Level One Wonk: Red Markets

Are you a Butt-Kicker, a Specialist, or a Story-Teller? There is a huge world of games out there to satisfy every player’s and group’s style. And while there are academic discussions in every corner of the internet, sometimes it’s best to start at level one. Join the Level One Wonk in exploring the possibilities that RPGs have to offer, from Aberrant to Zorcerer of Zo. Today, we’re taking an economist’s view of the zombie apocalypse with Red Markets!

The definition of a “wonk” is someone who studies a subject in minute technical detail. The term is most commonly used as part of phrases like “policy wonk” or “economics wonk”, because politics and economics (especially macroeconomics) consist of many interlocking pieces working together in a complicated system. While RPGs are not as complicated as the economic system they also deserve studious attention, which is why I coined myself the “Level One Wonk”. I was also an economics wonk in a past life, however. These two worlds have come together into beautiful chaos with Red Markets, a self-styled “game of economic horror”. What author Caleb Stokes has created is a brilliant bit of very deliberate design that may look like a zombie game at first blush, but is really about capitalism.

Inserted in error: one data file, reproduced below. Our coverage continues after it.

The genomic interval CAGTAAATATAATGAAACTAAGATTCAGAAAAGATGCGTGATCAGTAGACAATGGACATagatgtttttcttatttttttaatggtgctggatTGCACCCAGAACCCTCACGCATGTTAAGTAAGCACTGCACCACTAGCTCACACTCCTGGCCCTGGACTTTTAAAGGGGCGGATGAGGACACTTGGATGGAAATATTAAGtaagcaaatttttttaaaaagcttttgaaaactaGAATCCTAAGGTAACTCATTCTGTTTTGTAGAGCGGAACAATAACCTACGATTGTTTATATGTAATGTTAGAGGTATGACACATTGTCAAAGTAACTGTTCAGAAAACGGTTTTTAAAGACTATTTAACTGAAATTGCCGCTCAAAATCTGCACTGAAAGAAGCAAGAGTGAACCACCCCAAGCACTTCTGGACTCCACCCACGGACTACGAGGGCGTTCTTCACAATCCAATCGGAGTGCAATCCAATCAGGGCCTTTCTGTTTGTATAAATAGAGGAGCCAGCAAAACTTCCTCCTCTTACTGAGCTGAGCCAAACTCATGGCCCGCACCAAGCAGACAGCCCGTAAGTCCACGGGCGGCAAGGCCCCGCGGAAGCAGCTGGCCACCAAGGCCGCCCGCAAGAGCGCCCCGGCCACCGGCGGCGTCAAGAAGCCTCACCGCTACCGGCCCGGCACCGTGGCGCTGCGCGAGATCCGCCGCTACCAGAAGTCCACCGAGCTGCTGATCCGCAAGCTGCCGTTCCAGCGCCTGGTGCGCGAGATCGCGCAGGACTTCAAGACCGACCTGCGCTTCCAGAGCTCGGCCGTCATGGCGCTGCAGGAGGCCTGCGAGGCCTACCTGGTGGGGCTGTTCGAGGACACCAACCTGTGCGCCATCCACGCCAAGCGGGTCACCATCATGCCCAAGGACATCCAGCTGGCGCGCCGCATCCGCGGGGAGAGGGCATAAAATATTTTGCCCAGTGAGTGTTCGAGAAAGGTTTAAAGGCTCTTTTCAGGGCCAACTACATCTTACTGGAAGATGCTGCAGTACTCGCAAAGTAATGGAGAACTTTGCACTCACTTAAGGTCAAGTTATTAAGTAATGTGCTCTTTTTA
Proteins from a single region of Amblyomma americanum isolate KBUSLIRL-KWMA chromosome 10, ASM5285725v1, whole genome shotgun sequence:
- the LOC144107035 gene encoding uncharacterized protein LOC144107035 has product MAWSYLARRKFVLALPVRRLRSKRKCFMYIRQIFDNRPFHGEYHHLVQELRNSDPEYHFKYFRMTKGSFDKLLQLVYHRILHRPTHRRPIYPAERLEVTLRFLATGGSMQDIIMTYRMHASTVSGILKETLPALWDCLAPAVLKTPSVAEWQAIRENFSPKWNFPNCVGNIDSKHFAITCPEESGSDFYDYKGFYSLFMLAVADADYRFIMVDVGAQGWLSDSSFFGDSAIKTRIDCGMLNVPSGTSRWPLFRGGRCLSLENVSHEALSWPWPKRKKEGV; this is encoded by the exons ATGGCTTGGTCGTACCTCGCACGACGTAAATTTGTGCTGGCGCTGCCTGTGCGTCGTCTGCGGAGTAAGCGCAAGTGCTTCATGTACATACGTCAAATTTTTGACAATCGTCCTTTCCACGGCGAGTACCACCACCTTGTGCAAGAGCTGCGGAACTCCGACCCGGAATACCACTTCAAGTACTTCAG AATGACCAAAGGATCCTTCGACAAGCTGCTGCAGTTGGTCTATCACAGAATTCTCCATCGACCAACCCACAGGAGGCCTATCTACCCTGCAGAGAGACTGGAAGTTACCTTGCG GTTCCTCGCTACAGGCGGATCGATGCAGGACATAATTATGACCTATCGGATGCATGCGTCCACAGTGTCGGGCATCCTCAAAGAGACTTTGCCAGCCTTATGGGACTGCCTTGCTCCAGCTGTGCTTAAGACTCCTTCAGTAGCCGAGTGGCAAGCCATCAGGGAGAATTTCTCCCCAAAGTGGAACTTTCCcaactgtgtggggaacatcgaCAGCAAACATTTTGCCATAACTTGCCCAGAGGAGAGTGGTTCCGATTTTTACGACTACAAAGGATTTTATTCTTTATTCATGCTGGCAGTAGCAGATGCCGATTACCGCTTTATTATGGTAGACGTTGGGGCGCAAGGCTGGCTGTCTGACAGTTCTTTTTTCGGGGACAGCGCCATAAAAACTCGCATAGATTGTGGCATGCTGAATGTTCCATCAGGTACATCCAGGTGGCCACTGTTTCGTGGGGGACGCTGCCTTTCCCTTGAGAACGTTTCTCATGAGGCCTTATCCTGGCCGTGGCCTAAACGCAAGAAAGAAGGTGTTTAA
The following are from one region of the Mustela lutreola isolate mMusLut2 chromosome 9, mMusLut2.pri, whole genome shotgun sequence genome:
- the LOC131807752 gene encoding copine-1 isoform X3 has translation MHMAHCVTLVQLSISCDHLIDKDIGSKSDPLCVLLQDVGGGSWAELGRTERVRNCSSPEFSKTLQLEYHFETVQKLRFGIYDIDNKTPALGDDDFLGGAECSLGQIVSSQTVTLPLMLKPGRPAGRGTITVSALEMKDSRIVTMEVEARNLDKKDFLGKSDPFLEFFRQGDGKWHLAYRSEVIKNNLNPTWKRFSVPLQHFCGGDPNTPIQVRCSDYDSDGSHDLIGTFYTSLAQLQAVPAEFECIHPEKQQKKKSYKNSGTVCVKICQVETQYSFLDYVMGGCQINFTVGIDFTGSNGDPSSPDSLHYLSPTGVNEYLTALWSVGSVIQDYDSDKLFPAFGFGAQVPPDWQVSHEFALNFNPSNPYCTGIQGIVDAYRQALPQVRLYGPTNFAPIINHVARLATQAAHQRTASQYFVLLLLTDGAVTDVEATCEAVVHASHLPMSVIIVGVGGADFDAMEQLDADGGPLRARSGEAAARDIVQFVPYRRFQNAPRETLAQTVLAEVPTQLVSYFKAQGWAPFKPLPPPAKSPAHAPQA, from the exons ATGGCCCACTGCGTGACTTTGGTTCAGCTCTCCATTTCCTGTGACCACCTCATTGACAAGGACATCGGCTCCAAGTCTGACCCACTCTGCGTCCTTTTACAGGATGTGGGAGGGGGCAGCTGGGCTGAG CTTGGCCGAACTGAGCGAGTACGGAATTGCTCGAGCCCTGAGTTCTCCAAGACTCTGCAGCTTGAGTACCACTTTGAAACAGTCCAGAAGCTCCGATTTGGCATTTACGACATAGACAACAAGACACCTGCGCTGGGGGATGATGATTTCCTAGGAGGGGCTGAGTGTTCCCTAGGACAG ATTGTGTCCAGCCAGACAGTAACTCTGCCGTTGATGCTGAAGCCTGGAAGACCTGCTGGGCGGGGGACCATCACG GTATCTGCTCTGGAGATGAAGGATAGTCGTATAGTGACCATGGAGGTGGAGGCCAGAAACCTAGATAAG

Red Markets takes place after a zombie apocalypse has decimated the Earth’s civilization, leaving vast swathes of the countryside as part of “The Loss”. What’s left of civilization is called “The Recession”, named both after the need to recede back to defensible borders as well as what’s happened to the economy there. While humanity is struggling to rebuild, they’re also plotting how to take back all the territory of “The Loss” left to the zombies. Of course, The Loss isn’t uninhabited; many people were unable to make it past the frontiers of the Recession into safe territory. This is where the PCs come in. One of the priorities of the reformed government is to reestablish property rights as they existed before the zombies came, but that requires knowing who owns what. As a result, proof of death has become incredibly valuable to the government, to the point where identification cards taken off of zombies has become the de facto currency, called “bounty”.